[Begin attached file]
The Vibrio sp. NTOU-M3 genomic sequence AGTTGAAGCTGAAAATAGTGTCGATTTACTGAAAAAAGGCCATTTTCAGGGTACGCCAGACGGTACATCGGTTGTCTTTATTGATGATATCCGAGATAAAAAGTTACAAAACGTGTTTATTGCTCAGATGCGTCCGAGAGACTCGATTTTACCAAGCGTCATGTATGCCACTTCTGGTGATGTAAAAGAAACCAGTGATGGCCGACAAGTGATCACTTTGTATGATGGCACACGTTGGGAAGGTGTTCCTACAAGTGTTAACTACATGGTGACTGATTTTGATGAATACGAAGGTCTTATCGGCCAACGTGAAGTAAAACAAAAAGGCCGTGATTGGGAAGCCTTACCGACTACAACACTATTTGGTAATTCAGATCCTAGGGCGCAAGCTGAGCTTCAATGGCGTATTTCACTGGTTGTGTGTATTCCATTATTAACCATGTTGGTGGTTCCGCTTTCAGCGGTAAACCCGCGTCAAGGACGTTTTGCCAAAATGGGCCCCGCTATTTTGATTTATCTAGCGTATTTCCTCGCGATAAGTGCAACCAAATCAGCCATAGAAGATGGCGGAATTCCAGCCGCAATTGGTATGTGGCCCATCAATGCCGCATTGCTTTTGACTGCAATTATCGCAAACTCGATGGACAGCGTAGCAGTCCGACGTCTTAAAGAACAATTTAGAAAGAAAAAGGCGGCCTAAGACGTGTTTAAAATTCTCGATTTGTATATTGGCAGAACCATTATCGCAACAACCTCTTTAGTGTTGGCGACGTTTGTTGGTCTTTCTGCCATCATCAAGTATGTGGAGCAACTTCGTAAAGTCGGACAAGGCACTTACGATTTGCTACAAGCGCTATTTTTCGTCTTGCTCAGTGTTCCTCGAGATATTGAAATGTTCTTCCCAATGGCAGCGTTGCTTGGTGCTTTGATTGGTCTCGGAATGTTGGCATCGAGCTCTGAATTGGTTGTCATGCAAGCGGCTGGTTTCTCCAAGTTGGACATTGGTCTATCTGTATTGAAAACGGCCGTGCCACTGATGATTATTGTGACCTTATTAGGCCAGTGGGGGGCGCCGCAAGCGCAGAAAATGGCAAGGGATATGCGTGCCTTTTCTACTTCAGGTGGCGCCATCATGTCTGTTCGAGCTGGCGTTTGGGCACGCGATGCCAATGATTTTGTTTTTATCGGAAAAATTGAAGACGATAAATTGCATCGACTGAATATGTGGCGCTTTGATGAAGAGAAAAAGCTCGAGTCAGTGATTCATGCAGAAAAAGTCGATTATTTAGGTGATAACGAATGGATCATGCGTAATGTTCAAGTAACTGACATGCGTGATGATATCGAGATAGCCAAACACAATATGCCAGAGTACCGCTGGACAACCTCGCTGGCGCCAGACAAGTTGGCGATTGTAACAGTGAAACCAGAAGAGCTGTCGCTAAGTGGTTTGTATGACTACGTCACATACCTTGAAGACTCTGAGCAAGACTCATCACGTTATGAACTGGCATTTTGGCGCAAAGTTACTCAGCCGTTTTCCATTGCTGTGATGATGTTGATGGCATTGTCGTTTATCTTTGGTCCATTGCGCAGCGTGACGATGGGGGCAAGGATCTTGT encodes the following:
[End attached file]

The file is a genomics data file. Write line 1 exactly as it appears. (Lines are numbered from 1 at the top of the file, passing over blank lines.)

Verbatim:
The Vibrio sp. NTOU-M3 genomic sequence AGTTGAAGCTGAAAATAGTGTCGATTTACTGAAAAAAGGCCATTTTCAGGGTACGCCAGACGGTACATCGGTTGTCTTTATTGATGATATCCGAGATAAAAAGTTACAAAACGTGTTTATTGCTCAGATGCGTCCGAGAGACTCGATTTTACCAAGCGTCATGTATGCCACTTCTGGTGATGTAAAAGAAACCAGTGATGGCCGACAAGTGATCACTTTGTATGATGGCACACGTTGGGAAGGTGTTCCTACAAGTGTTAACTACATGGTGACTGATTTTGATGAATACGAAGGTCTTATCGGCCAACGTGAAGTAAAACAAAAAGGCCGTGATTGGGAAGCCTTACCGACTACAACACTATTTGGTAATTCAGATCCTAGGGCGCAAGCTGAGCTTCAATGGCGTATTTCACTGGTTGTGTGTATTCCATTATTAACCATGTTGGTGGTTCCGCTTTCAGCGGTAAACCCGCGTCAAGGACGTTTTGCCAAAATGGGCCCCGCTATTTTGATTTATCTAGCGTATTTCCTCGCGATAAGTGCAACCAAATCAGCCATAGAAGATGGCGGAATTCCAGCCGCAATTGGTATGTGGCCCATCAATGCCGCATTGCTTTTGACTGCAATTATCGCAAACTCGATGGACAGCGTAGCAGTCCGACGTCTTAAAGAACAATTTAGAAAGAAAAAGGCGGCCTAAGACGTGTTTAAAATTCTCGATTTGTATATTGGCAGAACCATTATCGCAACAACCTCTTTAGTGTTGGCGACGTTTGTTGGTCTTTCTGCCATCATCAAGTATGTGGAGCAACTTCGTAAAGTCGGACAAGGCACTTACGATTTGCTACAAGCGCTATTTTTCGTCTTGCTCAGTGTTCCTCGAGATATTGAAATGTTCTTCCCAATGGCAGCGTTGCTTGGTGCTTTGATTGGTCTCGGAATGTTGGCATCGAGCTCTGAATTGGTTGTCATGCAAGCGGCTGGTTTCTCCAAGTTGGACATTGGTCTATCTGTATTGAAAACGGCCGTGCCACTGATGATTATTGTGACCTTATTAGGCCAGTGGGGGGCGCCGCAAGCGCAGAAAATGGCAAGGGATATGCGTGCCTTTTCTACTTCAGGTGGCGCCATCATGTCTGTTCGAGCTGGCGTTTGGGCACGCGATGCCAATGATTTTGTTTTTATCGGAAAAATTGAAGACGATAAATTGCATCGACTGAATATGTGGCGCTTTGATGAAGAGAAAAAGCTCGAGTCAGTGATTCATGCAGAAAAAGTCGATTATTTAGGTGATAACGAATGGATCATGCGTAATGTTCAAGTAACTGACATGCGTGATGATATCGAGATAGCCAAACACAATATGCCAGAGTACCGCTGGACAACCTCGCTGGCGCCAGACAAGTTGGCGATTGTAACAGTGAAACCAGAAGAGCTGTCGCTAAGTGGTTTGTATGACTACGTCACATACCTTGAAGACTCTGAGCAAGACTCATCACGTTATGAACTGGCATTTTGGCGCAAAGTTACTCAGCCGTTTTCCATTGCTGTGATGATGTTGATGGCATTGTCGTTTATCTTTGGTCCATTGCGCAGCGTGACGATGGGGGCAAGGATCTTGT encodes the following: